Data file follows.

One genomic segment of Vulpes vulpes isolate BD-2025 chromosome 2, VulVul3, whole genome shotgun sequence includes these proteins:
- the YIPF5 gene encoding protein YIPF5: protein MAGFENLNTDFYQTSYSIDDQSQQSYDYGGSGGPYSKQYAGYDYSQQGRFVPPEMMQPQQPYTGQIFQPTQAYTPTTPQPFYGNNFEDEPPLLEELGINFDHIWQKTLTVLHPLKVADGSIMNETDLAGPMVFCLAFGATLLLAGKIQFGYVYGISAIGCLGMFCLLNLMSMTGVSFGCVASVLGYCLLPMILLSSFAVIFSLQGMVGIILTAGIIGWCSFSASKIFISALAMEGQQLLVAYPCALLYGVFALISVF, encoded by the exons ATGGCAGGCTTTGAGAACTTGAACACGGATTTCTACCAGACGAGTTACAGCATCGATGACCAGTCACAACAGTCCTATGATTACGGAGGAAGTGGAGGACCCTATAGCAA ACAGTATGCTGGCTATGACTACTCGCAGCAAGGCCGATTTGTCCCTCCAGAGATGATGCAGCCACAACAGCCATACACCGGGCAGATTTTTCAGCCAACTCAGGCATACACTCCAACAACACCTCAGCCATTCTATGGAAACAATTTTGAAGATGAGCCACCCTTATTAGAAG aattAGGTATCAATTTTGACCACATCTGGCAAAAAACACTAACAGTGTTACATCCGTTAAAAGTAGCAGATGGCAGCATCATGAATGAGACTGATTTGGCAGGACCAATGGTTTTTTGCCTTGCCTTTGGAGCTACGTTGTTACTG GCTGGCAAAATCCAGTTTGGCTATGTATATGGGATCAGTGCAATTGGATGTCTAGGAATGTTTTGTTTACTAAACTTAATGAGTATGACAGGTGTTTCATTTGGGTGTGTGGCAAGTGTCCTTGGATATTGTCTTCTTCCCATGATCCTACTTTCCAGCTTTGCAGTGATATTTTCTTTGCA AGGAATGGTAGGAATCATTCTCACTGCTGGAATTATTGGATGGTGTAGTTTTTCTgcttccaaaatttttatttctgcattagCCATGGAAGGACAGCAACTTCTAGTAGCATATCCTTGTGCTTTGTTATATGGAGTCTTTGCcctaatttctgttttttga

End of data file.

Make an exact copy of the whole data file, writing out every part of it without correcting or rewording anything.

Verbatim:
One genomic segment of Vulpes vulpes isolate BD-2025 chromosome 2, VulVul3, whole genome shotgun sequence includes these proteins:
- the YIPF5 gene encoding protein YIPF5: protein MAGFENLNTDFYQTSYSIDDQSQQSYDYGGSGGPYSKQYAGYDYSQQGRFVPPEMMQPQQPYTGQIFQPTQAYTPTTPQPFYGNNFEDEPPLLEELGINFDHIWQKTLTVLHPLKVADGSIMNETDLAGPMVFCLAFGATLLLAGKIQFGYVYGISAIGCLGMFCLLNLMSMTGVSFGCVASVLGYCLLPMILLSSFAVIFSLQGMVGIILTAGIIGWCSFSASKIFISALAMEGQQLLVAYPCALLYGVFALISVF, encoded by the exons ATGGCAGGCTTTGAGAACTTGAACACGGATTTCTACCAGACGAGTTACAGCATCGATGACCAGTCACAACAGTCCTATGATTACGGAGGAAGTGGAGGACCCTATAGCAA ACAGTATGCTGGCTATGACTACTCGCAGCAAGGCCGATTTGTCCCTCCAGAGATGATGCAGCCACAACAGCCATACACCGGGCAGATTTTTCAGCCAACTCAGGCATACACTCCAACAACACCTCAGCCATTCTATGGAAACAATTTTGAAGATGAGCCACCCTTATTAGAAG aattAGGTATCAATTTTGACCACATCTGGCAAAAAACACTAACAGTGTTACATCCGTTAAAAGTAGCAGATGGCAGCATCATGAATGAGACTGATTTGGCAGGACCAATGGTTTTTTGCCTTGCCTTTGGAGCTACGTTGTTACTG GCTGGCAAAATCCAGTTTGGCTATGTATATGGGATCAGTGCAATTGGATGTCTAGGAATGTTTTGTTTACTAAACTTAATGAGTATGACAGGTGTTTCATTTGGGTGTGTGGCAAGTGTCCTTGGATATTGTCTTCTTCCCATGATCCTACTTTCCAGCTTTGCAGTGATATTTTCTTTGCA AGGAATGGTAGGAATCATTCTCACTGCTGGAATTATTGGATGGTGTAGTTTTTCTgcttccaaaatttttatttctgcattagCCATGGAAGGACAGCAACTTCTAGTAGCATATCCTTGTGCTTTGTTATATGGAGTCTTTGCcctaatttctgttttttga